The Hartford Financial Services Group (NYSE:HIG) is a well-performing insurance company that continues to trade at a material discount to book value even though the business presented respectable business results over the last couple of years.
Strong underlying earnings trends and cyclical tailwinds in commercial insurance pricing could also justify a materially higher market valuation for this insurance business in 2014 and beyond.
Insurance companies are out of favor
Investors always seem to prefer one sector over others depending on where they believe the largest earnings momentum is going to happen.
However, this approach to investing, also called sector rotation, may not necessarily be successful, because it requires investors to be superior market timers. I don't think many investors can efficiently switch between sectors and ride temporary waves of momentum on a consistent basis.
Instead, why not buy quality insurance companies such as Hartford Financial at a sizable discount to book value?
Hartford Financial's earnings trends are very encouraging, and its results are largely driven by a well-performing property and casualty unit. All major product lines (property and casualty, group benefits and mutual funds) reported strong core earnings growth over the last 12 months.
Hartford's core earnings also jumped a whopping 26% to $1.4 billion from 2012 to 2013, and further momentum in 2014, driven by a strong commercial property and casualty business, could justify much higher share prices indeed.
Strong property and casualty business
Hartford Financial's value largely depends on its commercial property & casualty business, which accounts for roughly 50% of Hartford's core earnings.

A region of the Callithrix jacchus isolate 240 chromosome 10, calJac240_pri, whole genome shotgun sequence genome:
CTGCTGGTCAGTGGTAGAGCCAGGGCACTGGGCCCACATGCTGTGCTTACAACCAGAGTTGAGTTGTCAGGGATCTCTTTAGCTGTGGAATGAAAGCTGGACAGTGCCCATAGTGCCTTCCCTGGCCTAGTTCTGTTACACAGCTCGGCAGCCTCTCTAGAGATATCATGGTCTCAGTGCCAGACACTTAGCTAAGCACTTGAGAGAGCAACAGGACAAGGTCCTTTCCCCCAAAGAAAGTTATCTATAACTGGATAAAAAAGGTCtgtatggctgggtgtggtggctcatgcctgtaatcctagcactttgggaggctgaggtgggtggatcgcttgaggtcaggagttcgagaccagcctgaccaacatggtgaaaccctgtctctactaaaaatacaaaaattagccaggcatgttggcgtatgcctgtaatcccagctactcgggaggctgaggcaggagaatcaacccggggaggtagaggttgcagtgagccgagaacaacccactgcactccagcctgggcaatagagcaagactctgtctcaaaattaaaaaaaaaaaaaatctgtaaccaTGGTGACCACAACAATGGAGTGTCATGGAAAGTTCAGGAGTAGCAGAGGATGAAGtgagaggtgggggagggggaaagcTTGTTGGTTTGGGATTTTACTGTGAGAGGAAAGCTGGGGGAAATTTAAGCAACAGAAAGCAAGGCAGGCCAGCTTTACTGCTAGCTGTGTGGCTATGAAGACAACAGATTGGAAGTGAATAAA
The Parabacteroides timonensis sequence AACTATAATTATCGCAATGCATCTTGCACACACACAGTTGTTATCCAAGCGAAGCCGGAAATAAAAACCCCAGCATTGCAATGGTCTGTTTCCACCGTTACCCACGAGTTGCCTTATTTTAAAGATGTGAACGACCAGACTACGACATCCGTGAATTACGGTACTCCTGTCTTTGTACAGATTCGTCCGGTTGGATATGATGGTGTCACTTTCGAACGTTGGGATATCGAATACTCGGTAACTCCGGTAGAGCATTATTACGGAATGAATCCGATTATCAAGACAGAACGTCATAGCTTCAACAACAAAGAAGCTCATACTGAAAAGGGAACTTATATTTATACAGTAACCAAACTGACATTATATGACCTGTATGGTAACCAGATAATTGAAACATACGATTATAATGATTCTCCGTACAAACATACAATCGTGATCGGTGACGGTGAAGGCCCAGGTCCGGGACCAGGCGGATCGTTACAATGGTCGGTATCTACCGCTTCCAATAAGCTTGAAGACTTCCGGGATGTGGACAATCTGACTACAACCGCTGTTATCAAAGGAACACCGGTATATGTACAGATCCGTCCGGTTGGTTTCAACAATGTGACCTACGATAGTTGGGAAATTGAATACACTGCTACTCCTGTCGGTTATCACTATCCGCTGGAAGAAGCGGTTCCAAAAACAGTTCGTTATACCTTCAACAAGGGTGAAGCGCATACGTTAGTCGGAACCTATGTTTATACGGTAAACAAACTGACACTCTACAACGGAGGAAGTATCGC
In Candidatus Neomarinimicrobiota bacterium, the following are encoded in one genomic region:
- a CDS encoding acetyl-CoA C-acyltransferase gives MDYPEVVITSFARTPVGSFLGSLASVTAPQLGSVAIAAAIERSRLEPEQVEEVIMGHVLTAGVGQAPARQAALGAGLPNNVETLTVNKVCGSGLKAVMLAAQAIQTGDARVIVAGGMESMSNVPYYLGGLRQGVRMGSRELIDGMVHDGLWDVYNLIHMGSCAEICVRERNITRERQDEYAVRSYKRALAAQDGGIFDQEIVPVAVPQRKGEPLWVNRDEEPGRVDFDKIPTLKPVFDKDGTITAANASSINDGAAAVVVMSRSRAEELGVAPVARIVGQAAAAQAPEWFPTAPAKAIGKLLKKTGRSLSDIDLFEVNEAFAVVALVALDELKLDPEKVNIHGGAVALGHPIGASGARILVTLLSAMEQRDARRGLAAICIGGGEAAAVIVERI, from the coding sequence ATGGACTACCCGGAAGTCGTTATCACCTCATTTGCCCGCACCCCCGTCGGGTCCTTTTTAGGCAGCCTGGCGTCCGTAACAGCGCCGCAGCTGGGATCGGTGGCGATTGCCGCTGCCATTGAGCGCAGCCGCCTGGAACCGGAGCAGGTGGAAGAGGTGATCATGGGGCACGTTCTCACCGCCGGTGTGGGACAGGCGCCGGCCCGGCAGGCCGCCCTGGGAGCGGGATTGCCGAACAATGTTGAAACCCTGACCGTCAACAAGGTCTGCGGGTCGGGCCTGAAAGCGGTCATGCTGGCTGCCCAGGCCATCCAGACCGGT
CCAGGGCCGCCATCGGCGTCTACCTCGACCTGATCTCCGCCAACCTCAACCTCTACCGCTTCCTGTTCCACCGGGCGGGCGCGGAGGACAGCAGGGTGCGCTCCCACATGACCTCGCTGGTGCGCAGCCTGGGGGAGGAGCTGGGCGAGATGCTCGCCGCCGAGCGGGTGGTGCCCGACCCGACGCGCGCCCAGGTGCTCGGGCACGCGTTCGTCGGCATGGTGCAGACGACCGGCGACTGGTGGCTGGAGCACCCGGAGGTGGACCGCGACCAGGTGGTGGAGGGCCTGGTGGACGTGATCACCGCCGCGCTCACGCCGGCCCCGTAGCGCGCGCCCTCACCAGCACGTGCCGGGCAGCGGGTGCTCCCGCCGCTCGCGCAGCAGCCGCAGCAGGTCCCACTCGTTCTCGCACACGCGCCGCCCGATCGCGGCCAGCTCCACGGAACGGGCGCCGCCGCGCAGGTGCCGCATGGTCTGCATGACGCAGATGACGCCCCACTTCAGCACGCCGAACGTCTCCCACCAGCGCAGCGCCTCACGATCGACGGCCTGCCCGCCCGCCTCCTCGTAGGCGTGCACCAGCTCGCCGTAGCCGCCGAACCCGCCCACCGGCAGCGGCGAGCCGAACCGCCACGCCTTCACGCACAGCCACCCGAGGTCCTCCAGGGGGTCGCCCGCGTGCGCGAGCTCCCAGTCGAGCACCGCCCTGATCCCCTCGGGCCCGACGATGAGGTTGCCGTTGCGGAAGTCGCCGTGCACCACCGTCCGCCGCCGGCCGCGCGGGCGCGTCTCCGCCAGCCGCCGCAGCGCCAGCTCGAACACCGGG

The commercial P&C segment is doing particularly well for Hartford, and all metrics are moving in the right direction.
Hartford Financial's commercial unit raked in about $6.3 billion in written premiums in the last 12 months, and the company should well be able to exceed such volumes in 2014.
In addition, Hartford Financial's commercial P&C core earnings have materially improved to $882 million in the second quarter of 2014 (based on a "last 12 months" basis), compared to just $389 million in 2011.
Its combined ratio has also continually improved over the last couple of years, and its trend is encouraging: In 2011, Hartford Financial's commercial P&C combined ratio, a metric to gauge the underlying profitability of its policy writing, stood at 97.3 compared against only 91.2 in the second quarter of 2014 (again measured on an LTM basis).
I expect continued strong performance in Hartford Financial's commercial property and casualty business. A stronger growing U.S. economy should support higher insurance volumes as well as provide tailwinds for commercial pricing, both of which should fuel Hartford's core earnings growth for the remainder of the year.
Steep discount to book value
The third reason Hartford Financial's shares have the potential to rise relates to Hartford's apparent undervaluation as measured by its deep discount to book value.
Hartford Financial currently trades at an about 20% discount to book value. However, with a stronger performance in its core commercial property and casualty business going forward, Hartford Financial makes an extremely attractive value proposition.
Good value will not remain hidden for long. Ultimately, I expect property and casualty companies to trade at a sizable premium to book value in a cyclical economic upswing.
The Foolish bottom line
Hartford Financial has a lot of potential to increase its valuation. Its core P&C business reported strong increases in core earnings over the last couple of years, and its combined ratio development also looks promising.
In addition, Hartford Financial makes a great value proposition because of its sizable discount to intrinsic value.
Kingkarn Amjaroen has no position in any stocks mentioned. The Motley Fool has no position in any of the stocks mentioned. Try any of our Foolish newsletter services free for 30 days. We Fools may not all hold the same opinions, but we all believe that considering a diverse range of insights makes us better investors. The Motley Fool has a disclosure policy.